The House passed a $1.2 trillion infrastructure bill Friday, but did not vote on a sweeping climate and social spending measure as originally planned.
The result was a major step forward for President Joe Biden’s agenda, but a blow to progressives who’ve long pushed for the two bills to be tied together. Progressives were able to extract a commitment from House moderates to vote for the spending measure by November 15, although that pledge came with an important caveat.
The infrastructure bill passed the House 228-206, with 13 Republicans voting in favor. The legislation was a compromise among a bipartisan group of lawmakers and includes major investments in roads, bridges, water quality, and broadband internet. It’s known as BIF — the bipartisan infrastructure framework — because members of both parties have backed it. Because it has already passed the Senate, it now heads to Biden’s desk to become law.
The $1.75 trillion social spending bill, dubbed the Build Back Better Act (BBB), did not receive a vote, however, and won’t be heading to the Senate. It contains historic funding for early childhood care and education and for fighting climate change, as well as key health care reforms.
The House action followed a chaotic day of back-and-forth over the two votes. Progressives have consistently demanded that votes for the two bills — the bipartisan infrastructure bill and the social spending package — be linked. They feared that moderates, who backed BIF, would abandon the spending bill if the infrastructure bill passed first.
To satisfy this demand, Democratic leaders scheduled a vote on both for Friday. This week, however, a group of moderate Democrats, including Reps. Kurt Schrader, Stephanie Murphy, and Jared Golden, urged a delay for the social spending bill until it received a score from the Congressional Budget Office (CBO) laying out how much it would add to the national debt.
House Speaker Nancy Pelosi decided to keep the infrastructure vote on the books, and delay the vote on the Build Back Better Act until lawmakers could get more information.
This strategy immediately prompted uproar from progressives, making it appear that the infrastructure vote would fail. Because Democrats have such narrow margins in the House, they can’t afford to lose more than three members on any vote. That gives any group of moderates or progressives the power to hold up legislation.
Biden intervened Friday night, and with Pelosi, offered progressives and moderates a deal. In exchange for progressive votes for the infrastructure package, moderates would pledge to vote for the spending bill, so long as the Congressional Budget Office — which will lay out how much the measure adds to spending and the deficit — finds the measure’s fiscal impact is as projected.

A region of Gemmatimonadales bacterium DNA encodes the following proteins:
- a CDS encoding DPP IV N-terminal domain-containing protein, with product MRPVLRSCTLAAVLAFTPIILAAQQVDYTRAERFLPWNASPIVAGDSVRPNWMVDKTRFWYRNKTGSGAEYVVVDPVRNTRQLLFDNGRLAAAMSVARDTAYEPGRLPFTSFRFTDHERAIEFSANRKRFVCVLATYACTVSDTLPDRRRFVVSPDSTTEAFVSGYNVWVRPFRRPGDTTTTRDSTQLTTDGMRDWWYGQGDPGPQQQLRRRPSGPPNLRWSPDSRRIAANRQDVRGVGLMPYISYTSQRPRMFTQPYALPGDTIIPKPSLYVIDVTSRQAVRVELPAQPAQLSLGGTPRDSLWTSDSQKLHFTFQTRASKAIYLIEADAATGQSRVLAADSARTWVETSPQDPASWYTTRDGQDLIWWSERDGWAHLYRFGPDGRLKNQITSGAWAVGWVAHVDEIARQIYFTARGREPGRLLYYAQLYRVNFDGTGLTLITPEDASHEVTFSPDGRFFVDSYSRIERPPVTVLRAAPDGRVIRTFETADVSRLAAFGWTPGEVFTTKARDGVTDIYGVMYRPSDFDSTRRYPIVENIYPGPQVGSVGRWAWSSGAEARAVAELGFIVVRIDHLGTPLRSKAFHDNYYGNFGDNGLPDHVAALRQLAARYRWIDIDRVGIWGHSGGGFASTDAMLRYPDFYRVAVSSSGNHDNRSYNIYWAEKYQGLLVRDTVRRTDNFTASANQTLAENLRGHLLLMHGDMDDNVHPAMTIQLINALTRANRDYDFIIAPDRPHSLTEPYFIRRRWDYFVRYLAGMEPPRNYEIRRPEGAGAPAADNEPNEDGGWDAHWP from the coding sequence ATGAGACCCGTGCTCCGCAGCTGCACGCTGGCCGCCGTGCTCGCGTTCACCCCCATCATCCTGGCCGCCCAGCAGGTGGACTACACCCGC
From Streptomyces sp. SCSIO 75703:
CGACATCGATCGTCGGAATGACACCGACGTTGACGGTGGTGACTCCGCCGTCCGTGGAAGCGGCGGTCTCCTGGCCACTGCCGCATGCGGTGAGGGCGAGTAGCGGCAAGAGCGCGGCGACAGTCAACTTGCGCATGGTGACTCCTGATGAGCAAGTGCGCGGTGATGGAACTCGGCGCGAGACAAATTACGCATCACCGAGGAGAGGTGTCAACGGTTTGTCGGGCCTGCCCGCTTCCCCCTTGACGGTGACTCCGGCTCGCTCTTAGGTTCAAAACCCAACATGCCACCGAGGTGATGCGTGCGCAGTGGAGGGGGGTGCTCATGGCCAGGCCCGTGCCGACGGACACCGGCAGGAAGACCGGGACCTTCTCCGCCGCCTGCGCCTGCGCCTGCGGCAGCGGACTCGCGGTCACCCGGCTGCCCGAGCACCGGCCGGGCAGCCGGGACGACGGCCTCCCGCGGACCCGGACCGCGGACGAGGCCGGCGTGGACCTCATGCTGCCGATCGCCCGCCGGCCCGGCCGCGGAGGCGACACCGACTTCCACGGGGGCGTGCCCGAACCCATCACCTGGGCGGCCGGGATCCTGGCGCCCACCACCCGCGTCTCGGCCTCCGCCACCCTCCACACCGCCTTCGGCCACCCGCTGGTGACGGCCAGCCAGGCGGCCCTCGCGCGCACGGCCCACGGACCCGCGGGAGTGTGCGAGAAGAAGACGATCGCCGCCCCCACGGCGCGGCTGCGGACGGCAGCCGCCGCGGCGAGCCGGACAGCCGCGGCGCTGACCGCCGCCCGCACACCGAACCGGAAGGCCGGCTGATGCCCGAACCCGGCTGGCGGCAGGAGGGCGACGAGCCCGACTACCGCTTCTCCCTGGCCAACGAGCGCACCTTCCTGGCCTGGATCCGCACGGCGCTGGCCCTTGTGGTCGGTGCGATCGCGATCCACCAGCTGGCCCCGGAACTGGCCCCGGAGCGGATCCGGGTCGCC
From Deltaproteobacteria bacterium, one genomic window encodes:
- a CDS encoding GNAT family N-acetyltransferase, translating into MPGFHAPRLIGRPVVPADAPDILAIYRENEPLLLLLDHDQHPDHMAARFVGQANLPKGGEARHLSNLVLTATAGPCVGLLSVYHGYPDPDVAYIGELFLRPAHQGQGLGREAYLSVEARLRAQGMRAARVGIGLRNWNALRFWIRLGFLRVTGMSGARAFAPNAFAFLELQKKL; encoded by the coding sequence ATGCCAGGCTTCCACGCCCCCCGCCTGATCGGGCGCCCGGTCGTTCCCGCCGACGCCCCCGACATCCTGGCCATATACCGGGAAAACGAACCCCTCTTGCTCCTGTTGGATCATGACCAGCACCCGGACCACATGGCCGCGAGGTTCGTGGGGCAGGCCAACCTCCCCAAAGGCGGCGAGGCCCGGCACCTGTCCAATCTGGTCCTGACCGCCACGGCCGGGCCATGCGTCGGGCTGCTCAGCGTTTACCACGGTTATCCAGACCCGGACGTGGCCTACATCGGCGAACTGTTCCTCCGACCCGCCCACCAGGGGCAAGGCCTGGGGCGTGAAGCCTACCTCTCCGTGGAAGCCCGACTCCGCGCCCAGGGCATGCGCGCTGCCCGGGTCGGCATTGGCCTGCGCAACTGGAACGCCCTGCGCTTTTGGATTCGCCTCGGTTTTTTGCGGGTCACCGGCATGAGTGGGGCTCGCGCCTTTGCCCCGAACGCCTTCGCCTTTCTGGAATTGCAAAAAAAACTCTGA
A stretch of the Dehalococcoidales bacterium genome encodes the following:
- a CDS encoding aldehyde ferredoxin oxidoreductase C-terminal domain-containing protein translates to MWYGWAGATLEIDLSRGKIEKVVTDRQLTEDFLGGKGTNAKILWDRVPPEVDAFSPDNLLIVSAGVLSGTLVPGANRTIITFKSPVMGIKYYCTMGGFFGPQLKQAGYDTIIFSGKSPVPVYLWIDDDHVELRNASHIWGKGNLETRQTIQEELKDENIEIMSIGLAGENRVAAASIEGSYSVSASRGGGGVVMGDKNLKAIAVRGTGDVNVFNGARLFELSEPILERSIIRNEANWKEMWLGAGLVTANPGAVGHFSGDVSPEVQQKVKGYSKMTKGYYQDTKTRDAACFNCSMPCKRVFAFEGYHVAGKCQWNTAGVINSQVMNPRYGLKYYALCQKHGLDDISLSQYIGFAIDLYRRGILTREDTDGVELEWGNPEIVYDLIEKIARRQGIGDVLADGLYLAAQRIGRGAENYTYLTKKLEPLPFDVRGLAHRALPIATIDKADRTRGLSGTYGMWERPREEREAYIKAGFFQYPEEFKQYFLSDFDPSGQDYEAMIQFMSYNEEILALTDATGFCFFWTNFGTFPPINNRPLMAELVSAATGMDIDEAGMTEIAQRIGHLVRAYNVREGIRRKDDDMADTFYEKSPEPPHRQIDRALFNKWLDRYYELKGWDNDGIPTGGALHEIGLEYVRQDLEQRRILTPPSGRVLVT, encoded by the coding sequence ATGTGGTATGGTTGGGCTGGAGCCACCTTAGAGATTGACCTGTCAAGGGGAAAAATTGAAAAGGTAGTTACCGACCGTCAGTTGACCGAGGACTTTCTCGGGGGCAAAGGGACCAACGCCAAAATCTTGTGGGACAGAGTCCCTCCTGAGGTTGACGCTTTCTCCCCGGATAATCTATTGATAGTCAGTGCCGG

In the end, all but six members of the Congressional Progressive Caucus were willing to take the deal, enough for the infrastructure bill to pass the House with some Republican votes.
The fate of the social spending bill, however, is now uncertain. Moderates are holding out for a score from the Congressional Budget Office before they move forward. And the CBO could find the spending bill would have more than the expected budget deficit impact. In that case, moderates did not say they would commit to voting for the bill, though most of the holdouts did promise to try “to resolve any discrepancies in order to pass the Build Back Better legislation.” Some could conceivably refuse to vote for it at all. In the best-case scenario, a vote on the bill isn’t expected to take place until later this month and then, should it pass, it must still get through the Senate as well.
Of concern to progressives is whether the spending package will stay alive. Without a concurrent vote on the social spending measure, progressives don’t have as much leverage to ensure that it won’t be abandoned entirely.
Previously, Congressional Progressive Caucus leader Rep. Pramila Jayapal (D-WA) said that progressives trusted Biden to deliver the support of moderate Sens. Joe Manchin (D-WV) and Kyrsten Sinema (D-AZ) for the bill. Both senators have demanded major cuts and reworking to the spending package over the past few weeks, and Manchin, in particular, has expressed concern about the cost.
Now, they’ll get a chance to see if moderates in both the House and the Senate actually come through for the legislation, if they’ll continue to whittle it down, or if they will come to oppose it altogether.
Why moderate lawmakers want to know the CBO score
Both bills are quite large. The infrastructure bill will spend $1.2 trillion on roads, water quality, bridges, and broadband, while the social spending and climate bill would put $1.75 trillion toward early childhood education and clean energy as well as key health care reforms. Together, they’d represent nearly $3 trillion in spending spread over several years, that would come less than a year after Congress authorized $1.9 trillion in a third coronavirus relief bill.